How to Make Friends as a Senior in a New Place?

So you are a senior, perhaps divorced, perhaps widowed, and your son or daughter had convinced you to move in close to them. This way, as they say, they can take care of you; you can watch your grandchildren grow up right in front of you; you can also help out taking care of them from time to time. But what it seems a logic (and obvious) decision, can be hard on you if this means moving from your neighbourhood, your city or country.

So how to make friends as a senior in a new place? The best way of making new friends in a new country would be being (1) persistent and (2) creative. That means doing things such as create a routine and trying to go to the same place again and again, or joining group activities that you like. Eventually you will get to know the people and you will be invited to all sorts of gatherings. 

Moving to a new country comes with a host of challenges – from weird cultural quirks to finding a place to live. But one of the toughest is meeting new people, and if you are a senior, this challenge is even greater. Therefore, if you don’t have much energy left to social gatherings, or don’t have a job to go to, nor colleagues to see everyday, you will have to be both persistent and creative.

How do Seniors Meet Other Seniors in a New Place?

There are 5 general tips you can follow to meet other seniors while you are settling down in another country.

1. Don’t fear the familiar

Many people that move to live in another country like to boast of how they “really got under the skin of a country” or “immersed themselves in the local culture”. Additionally, there is seemingly a level of honour in severing ties with home. 

But there is no shame in seeking familiarity when you first arrive. It doesn’t make you ignorant to want friends in a similar situation or from a similar background. As time passes and you settle in, you can make more of an effort to integrate with local culture.

2. Get Social

There are hundreds of location-based groups for immigrants on Facebook and LinkedIn or Twitter. In addition, there are numerous online forums and organisations that cater to new arrivals.  

It’s also a good idea to join a Senior Dating Site. If you are up to it, today’s 50+ dating sites can be great ways to meet seniors – even if you are not interested in beginning a relationship. Our Time is one such site, but there are many others. Once you create an online profile and have the opportunity meet others online before committing to meeting them in real life.

Furthermore, you can look at Senior Meetup Groups. is another online social group that connects individuals with others with common interests (as opposed to those interested in dating). You can create a profile entering your location and your interests, to find others who share your love for dancing, photography or culinary. Eventually, you can narrow your search by inserting “senior” in your search and you’ll see opportunities to meet others in your age group, if you prefer.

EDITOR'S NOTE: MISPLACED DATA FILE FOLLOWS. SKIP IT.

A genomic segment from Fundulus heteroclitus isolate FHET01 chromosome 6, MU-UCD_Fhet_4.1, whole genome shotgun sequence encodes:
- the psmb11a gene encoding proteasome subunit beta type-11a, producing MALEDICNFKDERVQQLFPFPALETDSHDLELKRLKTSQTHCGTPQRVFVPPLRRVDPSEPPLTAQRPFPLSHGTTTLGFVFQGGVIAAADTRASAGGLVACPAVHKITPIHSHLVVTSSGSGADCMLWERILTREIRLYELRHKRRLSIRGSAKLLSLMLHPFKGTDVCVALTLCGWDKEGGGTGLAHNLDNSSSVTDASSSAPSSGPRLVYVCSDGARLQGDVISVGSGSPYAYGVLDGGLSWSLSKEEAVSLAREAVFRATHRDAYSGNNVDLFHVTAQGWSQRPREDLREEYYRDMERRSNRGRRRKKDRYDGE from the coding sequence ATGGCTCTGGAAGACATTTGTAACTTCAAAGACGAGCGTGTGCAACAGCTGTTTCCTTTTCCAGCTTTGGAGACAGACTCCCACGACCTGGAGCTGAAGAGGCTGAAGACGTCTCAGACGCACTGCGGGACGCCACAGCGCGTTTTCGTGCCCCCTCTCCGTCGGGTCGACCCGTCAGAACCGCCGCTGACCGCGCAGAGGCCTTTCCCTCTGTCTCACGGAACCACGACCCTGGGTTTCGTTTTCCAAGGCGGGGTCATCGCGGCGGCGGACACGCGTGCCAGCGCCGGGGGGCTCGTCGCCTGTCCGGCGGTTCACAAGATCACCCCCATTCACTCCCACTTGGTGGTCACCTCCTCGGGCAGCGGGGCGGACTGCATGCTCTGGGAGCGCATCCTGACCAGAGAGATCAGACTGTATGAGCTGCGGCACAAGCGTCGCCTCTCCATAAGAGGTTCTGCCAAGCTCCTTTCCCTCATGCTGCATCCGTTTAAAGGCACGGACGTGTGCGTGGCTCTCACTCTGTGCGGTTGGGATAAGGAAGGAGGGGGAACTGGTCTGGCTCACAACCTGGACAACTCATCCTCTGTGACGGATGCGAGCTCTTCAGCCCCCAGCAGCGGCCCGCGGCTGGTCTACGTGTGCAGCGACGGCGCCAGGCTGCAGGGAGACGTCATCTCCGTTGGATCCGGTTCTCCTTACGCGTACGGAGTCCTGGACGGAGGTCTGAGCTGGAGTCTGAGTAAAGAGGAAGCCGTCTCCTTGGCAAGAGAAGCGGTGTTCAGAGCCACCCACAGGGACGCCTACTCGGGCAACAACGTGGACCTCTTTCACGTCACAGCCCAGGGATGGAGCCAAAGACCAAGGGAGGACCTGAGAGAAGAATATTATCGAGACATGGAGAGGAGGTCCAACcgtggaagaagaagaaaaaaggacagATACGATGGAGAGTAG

3. Learn the language, the culture, history and the politics

Taking a language class is a great way to find new friends. Besides, it allows you to meet other people from where you came from in a similar situation and also interact more closely with locals. It’s a win-win situation.

If you already speak the national language of your new country, you could try to learn its second language (if there is one) and really impress the locals.

As well as joining classes or courses there are often language exchange options available which can offer a more personalized and reciprocal learning experience.

The same goes to culture, history and politics. Read newspapers and magazines, try to understand how locals think and act, and from where they come from to think and act the way they do.

4. Enjoy your own company

It’s important to learn how to be comfortable in your own company.  Being able to spend hours, if not days, wandering a new town or city, people-watching, or reading a book is a must.

This attitude is invaluable when settling into a new country. By this, I am not saying you need to excommunicate yourself and head for the hills to “find yourself” – only that you’ll find settling in so much easier if you are comfortable being on your own.

5. Keep your old friends close

Even though they’re thousands of miles away on the other side of Earth, a good old friend will always be there for you. A chat on Facebook or a quick call on Skype can work wonders and cheer you up after a lonely day or frustrating journey home after grappling with the ticket-machine at the station.

It’s not easy to always stay in touch – you’ll likely be on different time zones and schedules – but good old friendships are precious, so cultivate them as best you can.

How to be Persistent to Make New Friends as a Senior in a New Place?

5 tips on being persistent while making new friends as a senior in a new country:

1. Don’t fear rejection